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Immigration Reform Resuscitated

Written By The Shapiro Law Group on July 19, 2010

President Barack Obama has recently stated his commitment to the revival of legislative efforts aimed at workable immigration reforms, and it appears likely that some kind of reform will occur this year in order to deter states from creating and enforcing ad hoc immigration policies, such as that of Arizona.

While polls have indicated that 55 to 60 percent of Americans believe that immigration reform should be a congressional priority now, elected representatives will have a hard time gauging public sentiment on the nitty gritty issues involved in reform.

Here is a quick look at some of the many issues that will need to be resolved in order to create significant forward progress:

  1. While labor unions have pressured Congress not to endorse any temporary labor program for undocumented workers, some elected officials have noted the increasing dependence of some industries on foreign labor for seasonal or temporary jobs, as in agriculture.
  2. While employers have generally favored some kind of temporary worker program for skilled and unskilled workers, they have also decried a system that leaves them with few tools and much liability for failure to hire workers with appropriate documentation. Thus, employers are pressuring Congress for a “safe harbor” method for checking worker documentation that is both quick and inexpensive.
  3. To the extent that undocumented workers are given any kind of temporary or conditional legal status, constituents are pressuring Congress to insure that their contributions to the economy are recorded and taxed.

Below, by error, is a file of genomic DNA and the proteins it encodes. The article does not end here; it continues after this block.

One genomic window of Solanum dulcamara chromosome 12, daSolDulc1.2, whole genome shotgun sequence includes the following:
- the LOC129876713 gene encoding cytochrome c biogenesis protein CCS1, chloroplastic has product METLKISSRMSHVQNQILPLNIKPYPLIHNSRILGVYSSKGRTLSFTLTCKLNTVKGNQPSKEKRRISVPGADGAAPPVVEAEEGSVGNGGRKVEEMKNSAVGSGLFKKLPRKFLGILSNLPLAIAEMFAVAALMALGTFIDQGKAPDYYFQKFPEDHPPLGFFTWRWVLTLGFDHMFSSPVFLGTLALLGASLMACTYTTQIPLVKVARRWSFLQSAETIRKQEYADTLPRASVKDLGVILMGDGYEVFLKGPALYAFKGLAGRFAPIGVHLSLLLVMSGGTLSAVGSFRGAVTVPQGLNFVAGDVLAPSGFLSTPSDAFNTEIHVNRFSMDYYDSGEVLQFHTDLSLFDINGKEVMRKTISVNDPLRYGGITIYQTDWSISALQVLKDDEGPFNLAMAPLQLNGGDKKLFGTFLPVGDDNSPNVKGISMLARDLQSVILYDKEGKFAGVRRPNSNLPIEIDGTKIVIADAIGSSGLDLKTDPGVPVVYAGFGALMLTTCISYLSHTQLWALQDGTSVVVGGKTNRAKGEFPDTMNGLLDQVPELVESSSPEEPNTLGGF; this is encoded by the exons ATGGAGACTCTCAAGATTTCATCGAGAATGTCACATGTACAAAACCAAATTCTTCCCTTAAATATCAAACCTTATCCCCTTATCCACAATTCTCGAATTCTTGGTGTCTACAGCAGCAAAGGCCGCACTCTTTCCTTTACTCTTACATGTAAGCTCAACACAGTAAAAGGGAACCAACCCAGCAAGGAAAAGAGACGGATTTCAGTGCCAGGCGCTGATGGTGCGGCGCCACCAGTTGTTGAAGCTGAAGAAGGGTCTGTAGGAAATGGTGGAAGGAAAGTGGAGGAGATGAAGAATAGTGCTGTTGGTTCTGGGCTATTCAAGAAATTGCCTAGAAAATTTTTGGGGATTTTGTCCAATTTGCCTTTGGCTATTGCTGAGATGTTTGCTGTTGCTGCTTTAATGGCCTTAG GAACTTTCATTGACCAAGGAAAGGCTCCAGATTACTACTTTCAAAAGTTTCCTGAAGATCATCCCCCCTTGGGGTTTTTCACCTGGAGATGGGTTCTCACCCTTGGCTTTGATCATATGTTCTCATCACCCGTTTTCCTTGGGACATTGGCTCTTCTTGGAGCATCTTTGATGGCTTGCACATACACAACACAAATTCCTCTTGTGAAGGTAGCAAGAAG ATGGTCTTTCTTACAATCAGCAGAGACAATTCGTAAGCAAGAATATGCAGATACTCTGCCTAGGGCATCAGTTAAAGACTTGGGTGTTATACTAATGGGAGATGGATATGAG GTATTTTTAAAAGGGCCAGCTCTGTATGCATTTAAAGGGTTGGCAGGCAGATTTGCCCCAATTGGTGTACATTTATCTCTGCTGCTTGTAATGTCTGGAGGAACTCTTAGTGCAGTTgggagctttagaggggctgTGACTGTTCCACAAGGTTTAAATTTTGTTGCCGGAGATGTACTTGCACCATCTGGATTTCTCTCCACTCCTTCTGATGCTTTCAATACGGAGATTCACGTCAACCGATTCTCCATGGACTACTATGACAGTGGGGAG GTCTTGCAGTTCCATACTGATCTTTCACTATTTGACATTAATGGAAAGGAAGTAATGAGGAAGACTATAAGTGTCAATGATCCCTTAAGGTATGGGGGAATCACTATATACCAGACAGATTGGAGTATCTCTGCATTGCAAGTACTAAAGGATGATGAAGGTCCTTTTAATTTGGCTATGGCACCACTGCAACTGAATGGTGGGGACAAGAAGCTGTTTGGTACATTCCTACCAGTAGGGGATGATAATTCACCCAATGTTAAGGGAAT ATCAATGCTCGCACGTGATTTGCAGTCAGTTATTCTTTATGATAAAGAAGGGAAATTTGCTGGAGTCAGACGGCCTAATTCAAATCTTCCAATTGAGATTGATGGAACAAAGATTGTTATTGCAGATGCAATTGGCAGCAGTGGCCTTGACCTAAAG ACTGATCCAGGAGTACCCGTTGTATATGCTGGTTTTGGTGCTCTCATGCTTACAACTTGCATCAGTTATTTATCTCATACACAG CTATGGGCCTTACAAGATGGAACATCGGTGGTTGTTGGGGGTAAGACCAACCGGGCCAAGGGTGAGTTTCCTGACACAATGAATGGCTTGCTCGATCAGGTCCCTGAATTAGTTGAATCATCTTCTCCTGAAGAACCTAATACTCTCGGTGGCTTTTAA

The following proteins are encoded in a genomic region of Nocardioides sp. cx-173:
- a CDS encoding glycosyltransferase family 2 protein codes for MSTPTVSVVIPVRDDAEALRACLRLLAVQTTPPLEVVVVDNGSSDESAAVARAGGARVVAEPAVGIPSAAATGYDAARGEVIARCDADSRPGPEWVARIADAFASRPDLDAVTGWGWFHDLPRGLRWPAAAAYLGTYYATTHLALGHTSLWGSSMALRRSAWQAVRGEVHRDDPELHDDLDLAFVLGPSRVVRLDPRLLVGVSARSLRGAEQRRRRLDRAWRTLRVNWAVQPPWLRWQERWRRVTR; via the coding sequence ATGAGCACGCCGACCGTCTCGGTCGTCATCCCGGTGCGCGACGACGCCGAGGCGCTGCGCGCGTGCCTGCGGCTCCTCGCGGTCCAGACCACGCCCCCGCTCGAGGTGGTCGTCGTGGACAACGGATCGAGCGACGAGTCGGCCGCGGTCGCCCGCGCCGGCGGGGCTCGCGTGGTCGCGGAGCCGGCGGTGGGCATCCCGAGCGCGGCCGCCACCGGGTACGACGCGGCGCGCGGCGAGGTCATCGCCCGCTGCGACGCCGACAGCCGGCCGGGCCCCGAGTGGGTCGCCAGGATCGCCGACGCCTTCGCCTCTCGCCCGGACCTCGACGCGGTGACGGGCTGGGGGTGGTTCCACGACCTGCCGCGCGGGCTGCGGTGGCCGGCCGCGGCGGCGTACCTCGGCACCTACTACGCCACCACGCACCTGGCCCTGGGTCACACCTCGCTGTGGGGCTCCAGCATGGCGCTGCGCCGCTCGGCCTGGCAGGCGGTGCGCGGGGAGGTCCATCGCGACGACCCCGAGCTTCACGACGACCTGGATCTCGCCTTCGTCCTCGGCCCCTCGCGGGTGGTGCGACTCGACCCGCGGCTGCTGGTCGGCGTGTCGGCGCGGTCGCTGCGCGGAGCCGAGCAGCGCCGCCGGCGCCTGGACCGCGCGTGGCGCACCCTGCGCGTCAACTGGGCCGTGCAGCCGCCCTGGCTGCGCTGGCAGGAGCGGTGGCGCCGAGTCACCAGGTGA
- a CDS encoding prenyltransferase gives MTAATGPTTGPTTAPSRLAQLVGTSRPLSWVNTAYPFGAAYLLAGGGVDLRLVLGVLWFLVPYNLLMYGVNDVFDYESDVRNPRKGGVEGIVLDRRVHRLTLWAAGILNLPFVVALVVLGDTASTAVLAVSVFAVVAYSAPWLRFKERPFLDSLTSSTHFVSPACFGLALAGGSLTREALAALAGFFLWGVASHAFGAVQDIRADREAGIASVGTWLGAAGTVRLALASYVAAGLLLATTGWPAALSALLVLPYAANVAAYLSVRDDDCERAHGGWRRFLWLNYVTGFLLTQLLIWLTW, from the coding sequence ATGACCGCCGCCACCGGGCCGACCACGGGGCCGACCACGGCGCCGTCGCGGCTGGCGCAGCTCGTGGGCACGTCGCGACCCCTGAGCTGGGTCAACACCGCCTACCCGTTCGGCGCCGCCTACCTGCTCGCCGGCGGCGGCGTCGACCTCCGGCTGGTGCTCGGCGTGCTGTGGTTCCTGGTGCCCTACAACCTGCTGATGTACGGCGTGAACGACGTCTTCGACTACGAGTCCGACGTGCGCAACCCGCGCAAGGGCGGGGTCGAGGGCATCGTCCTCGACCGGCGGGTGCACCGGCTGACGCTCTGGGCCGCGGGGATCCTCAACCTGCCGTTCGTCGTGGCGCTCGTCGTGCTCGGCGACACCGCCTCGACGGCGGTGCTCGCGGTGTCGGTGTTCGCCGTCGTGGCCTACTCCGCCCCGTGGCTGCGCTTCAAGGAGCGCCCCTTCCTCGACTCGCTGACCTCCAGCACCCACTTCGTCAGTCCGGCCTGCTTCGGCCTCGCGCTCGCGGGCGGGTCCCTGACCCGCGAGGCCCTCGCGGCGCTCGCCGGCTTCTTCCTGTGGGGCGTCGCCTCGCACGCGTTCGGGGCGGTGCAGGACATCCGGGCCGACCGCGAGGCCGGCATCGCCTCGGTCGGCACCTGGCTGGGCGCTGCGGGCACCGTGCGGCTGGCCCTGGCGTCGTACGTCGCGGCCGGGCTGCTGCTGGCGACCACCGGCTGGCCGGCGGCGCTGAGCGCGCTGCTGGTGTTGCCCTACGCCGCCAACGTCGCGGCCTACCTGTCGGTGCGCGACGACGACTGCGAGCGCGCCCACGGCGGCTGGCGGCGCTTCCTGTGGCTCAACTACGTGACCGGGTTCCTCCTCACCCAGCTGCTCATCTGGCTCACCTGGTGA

4. Law enforcement officials have expressed concerns that havens of undocumented immigrants are becoming targets for organized crime. Criminals know that these workers fear any kind of reporting to police and even the victims of crime usually will not act as witnesses now. Economically strapped immigrants are also targeted for gang recruitment into schemes involving fraud, identity theft, and human trafficking.
  5. Millions of undocumented workers currently labor without the protections of employment law because of their fear of bringing any kind of legal action that could result in deportation. Labor protections will need to be extended to all workers to provide effective deterrence against illegal hiring.
  6. There will need to be paths to legalization for the millions of undocumented workers who are in this country now, and their legalization will have to come with fair duties, responsibilities and possibly even penalties that voting constituents and legal immigrants will expect.

One thing appears sure at this time. There will not be another amnesty program because there is no way that U.S. Citizenship and Immigration Services (the “USCIS”) officers can handle the influx of applications that would result, according to Professor Kris Kobach of the University of Missouri Law School.

Professor Kobach has reportedly stated that the USCIS is “already dangerously overburdened and susceptible to fraud.” He added that there is no way of vetting and training contractors to handle tricky amnesty application issues.

Thus, it is time for Congress to stop kicking this can down the road, and tackle the really tough issues presented by the immigration crisis in this country.

If you are personally in need of immigration counsel, you are invited to call this office at (847) 564-0712 or check out our website.